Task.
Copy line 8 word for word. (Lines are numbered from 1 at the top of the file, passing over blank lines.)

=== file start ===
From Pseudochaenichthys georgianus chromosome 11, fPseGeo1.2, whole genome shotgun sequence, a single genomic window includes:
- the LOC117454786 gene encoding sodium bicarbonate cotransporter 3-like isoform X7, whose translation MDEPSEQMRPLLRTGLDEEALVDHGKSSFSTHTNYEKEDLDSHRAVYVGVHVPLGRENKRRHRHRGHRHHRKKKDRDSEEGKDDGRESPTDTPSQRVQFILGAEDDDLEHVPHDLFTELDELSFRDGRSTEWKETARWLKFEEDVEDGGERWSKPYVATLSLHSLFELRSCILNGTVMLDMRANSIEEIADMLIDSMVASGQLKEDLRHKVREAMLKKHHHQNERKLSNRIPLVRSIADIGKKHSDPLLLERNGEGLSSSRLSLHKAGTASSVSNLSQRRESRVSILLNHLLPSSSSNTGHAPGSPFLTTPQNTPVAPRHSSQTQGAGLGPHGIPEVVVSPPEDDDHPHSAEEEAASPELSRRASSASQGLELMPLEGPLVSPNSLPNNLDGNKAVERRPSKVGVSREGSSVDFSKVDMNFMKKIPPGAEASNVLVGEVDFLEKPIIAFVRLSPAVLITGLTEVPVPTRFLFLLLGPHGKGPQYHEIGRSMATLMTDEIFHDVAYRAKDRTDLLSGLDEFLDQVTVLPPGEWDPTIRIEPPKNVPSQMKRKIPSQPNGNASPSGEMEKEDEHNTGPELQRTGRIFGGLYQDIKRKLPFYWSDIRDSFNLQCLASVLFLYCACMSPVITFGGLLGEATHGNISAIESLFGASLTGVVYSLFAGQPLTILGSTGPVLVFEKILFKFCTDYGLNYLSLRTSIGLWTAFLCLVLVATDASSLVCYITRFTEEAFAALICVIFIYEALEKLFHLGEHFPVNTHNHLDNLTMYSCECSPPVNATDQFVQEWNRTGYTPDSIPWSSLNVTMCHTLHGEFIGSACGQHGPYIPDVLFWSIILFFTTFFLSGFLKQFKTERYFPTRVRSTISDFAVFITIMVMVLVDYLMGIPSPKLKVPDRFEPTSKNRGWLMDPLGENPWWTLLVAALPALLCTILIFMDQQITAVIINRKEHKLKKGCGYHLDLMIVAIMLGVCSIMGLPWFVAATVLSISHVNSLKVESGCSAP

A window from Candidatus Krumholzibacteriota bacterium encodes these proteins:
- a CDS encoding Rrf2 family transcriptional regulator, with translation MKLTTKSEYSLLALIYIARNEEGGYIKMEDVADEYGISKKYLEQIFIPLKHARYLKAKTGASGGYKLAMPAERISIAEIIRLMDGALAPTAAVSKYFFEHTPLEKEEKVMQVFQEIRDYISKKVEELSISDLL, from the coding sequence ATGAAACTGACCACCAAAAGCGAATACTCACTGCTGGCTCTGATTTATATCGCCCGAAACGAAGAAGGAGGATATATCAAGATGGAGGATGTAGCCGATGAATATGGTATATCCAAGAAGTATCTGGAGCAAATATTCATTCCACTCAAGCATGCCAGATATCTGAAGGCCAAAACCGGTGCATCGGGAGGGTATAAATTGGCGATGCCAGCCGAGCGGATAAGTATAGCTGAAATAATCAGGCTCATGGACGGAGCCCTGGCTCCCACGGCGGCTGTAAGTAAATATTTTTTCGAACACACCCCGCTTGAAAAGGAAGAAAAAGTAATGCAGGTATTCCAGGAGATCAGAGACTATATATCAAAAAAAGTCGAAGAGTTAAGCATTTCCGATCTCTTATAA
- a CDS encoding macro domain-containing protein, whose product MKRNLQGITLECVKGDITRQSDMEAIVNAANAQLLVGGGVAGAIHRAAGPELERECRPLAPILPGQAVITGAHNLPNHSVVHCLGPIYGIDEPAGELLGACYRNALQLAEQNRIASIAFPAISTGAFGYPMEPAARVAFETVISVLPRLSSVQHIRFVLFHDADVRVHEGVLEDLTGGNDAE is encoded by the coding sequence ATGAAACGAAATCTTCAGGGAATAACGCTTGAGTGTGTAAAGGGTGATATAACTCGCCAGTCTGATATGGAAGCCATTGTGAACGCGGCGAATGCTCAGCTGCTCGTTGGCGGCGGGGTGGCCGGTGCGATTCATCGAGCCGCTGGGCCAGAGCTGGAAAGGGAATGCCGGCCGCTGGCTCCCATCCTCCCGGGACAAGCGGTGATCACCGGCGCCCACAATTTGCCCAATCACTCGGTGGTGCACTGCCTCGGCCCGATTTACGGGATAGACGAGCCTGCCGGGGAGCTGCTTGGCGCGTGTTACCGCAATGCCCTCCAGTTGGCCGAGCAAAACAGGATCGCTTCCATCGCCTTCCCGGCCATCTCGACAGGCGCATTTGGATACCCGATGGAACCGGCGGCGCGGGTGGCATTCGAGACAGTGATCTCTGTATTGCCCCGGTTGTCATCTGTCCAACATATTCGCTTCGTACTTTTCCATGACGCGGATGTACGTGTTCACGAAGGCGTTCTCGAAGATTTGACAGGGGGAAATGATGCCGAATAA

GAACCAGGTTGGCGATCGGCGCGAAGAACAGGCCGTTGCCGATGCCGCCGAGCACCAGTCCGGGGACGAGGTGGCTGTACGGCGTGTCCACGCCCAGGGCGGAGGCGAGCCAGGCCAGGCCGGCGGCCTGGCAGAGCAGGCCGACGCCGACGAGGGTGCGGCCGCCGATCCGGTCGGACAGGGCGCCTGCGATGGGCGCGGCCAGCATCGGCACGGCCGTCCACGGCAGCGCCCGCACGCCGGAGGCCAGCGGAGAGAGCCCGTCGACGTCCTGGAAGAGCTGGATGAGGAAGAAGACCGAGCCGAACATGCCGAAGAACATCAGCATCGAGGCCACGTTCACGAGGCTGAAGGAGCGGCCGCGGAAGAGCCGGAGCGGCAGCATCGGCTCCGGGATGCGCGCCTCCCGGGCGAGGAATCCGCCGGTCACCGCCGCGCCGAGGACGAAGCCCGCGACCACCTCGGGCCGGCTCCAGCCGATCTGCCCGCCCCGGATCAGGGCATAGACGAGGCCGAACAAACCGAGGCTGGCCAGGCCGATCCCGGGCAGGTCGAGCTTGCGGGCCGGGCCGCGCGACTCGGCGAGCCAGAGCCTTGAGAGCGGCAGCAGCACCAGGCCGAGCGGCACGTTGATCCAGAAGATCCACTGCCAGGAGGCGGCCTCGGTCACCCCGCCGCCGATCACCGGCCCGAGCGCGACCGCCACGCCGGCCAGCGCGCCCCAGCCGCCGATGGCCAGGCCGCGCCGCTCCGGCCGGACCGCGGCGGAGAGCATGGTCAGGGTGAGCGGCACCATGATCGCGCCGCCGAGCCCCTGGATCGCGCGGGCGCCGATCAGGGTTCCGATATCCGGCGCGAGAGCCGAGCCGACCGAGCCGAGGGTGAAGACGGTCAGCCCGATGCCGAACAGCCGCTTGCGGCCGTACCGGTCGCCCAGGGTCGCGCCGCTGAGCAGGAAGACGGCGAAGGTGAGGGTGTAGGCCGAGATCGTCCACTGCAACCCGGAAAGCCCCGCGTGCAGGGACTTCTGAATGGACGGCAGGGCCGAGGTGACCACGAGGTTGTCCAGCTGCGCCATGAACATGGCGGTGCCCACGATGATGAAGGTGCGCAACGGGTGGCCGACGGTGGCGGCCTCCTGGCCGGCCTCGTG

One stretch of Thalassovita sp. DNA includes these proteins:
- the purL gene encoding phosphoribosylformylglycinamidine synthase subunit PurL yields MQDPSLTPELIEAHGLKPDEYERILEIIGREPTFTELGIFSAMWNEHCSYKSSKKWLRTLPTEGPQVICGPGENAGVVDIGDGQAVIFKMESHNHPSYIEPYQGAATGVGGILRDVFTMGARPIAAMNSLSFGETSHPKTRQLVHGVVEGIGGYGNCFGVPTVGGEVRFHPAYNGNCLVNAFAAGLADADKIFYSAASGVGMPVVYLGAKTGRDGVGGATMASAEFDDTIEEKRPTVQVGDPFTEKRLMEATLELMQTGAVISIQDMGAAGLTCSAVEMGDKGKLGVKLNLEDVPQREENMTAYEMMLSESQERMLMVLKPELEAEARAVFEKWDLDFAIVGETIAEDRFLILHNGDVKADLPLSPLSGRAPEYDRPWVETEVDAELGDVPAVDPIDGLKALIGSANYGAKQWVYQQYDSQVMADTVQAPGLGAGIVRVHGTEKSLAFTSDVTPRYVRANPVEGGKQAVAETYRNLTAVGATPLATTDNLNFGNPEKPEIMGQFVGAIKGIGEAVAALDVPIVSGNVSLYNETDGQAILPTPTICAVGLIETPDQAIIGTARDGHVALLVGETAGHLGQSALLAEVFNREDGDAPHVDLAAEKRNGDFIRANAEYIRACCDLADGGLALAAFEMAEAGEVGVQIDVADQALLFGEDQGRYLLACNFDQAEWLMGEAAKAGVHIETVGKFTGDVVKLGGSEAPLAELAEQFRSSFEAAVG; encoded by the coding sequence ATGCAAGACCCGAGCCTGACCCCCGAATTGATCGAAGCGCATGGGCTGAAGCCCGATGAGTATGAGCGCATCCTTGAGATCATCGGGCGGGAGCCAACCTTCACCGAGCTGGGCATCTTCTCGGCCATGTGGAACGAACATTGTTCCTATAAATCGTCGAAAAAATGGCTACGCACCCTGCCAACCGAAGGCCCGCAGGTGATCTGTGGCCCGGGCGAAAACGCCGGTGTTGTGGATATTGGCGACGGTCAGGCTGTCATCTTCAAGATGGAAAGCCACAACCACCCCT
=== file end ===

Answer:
- the purL gene encoding phosphoribosylformylglycinamidine synthase subunit PurL yields MQDPSLTPELIEAHGLKPDEYERILEIIGREPTFTELGIFSAMWNEHCSYKSSKKWLRTLPTEGPQVICGPGENAGVVDIGDGQAVIFKMESHNHPSYIEPYQGAATGVGGILRDVFTMGARPIAAMNSLSFGETSHPKTRQLVHGVVEGIGGYGNCFGVPTVGGEVRFHPAYNGNCLVNAFAAGLADADKIFYSAASGVGMPVVYLGAKTGRDGVGGATMASAEFDDTIEEKRPTVQVGDPFTEKRLMEATLELMQTGAVISIQDMGAAGLTCSAVEMGDKGKLGVKLNLEDVPQREENMTAYEMMLSESQERMLMVLKPELEAEARAVFEKWDLDFAIVGETIAEDRFLILHNGDVKADLPLSPLSGRAPEYDRPWVETEVDAELGDVPAVDPIDGLKALIGSANYGAKQWVYQQYDSQVMADTVQAPGLGAGIVRVHGTEKSLAFTSDVTPRYVRANPVEGGKQAVAETYRNLTAVGATPLATTDNLNFGNPEKPEIMGQFVGAIKGIGEAVAALDVPIVSGNVSLYNETDGQAILPTPTICAVGLIETPDQAIIGTARDGHVALLVGETAGHLGQSALLAEVFNREDGDAPHVDLAAEKRNGDFIRANAEYIRACCDLADGGLALAAFEMAEAGEVGVQIDVADQALLFGEDQGRYLLACNFDQAEWLMGEAAKAGVHIETVGKFTGDVVKLGGSEAPLAELAEQFRSSFEAAVG; encoded by the coding sequence ATGCAAGACCCGAGCCTGACCCCCGAATTGATCGAAGCGCATGGGCTGAAGCCCGATGAGTATGAGCGCATCCTTGAGATCATCGGGCGGGAGCCAACCTTCACCGAGCTGGGCATCTTCTCGGCCATGTGGAACGAACATTGTTCCTATAAATCGTCGAAAAAATGGCTACGCACCCTGCCAACCGAAGGCCCGCAGGTGATCTGTGGCCCGGGCGAAAACGCCGGTGTTGTGGATATTGGCGACGGTCAGGCTGTCATCTTCAAGATGGAAAGCCACAACCACCCCT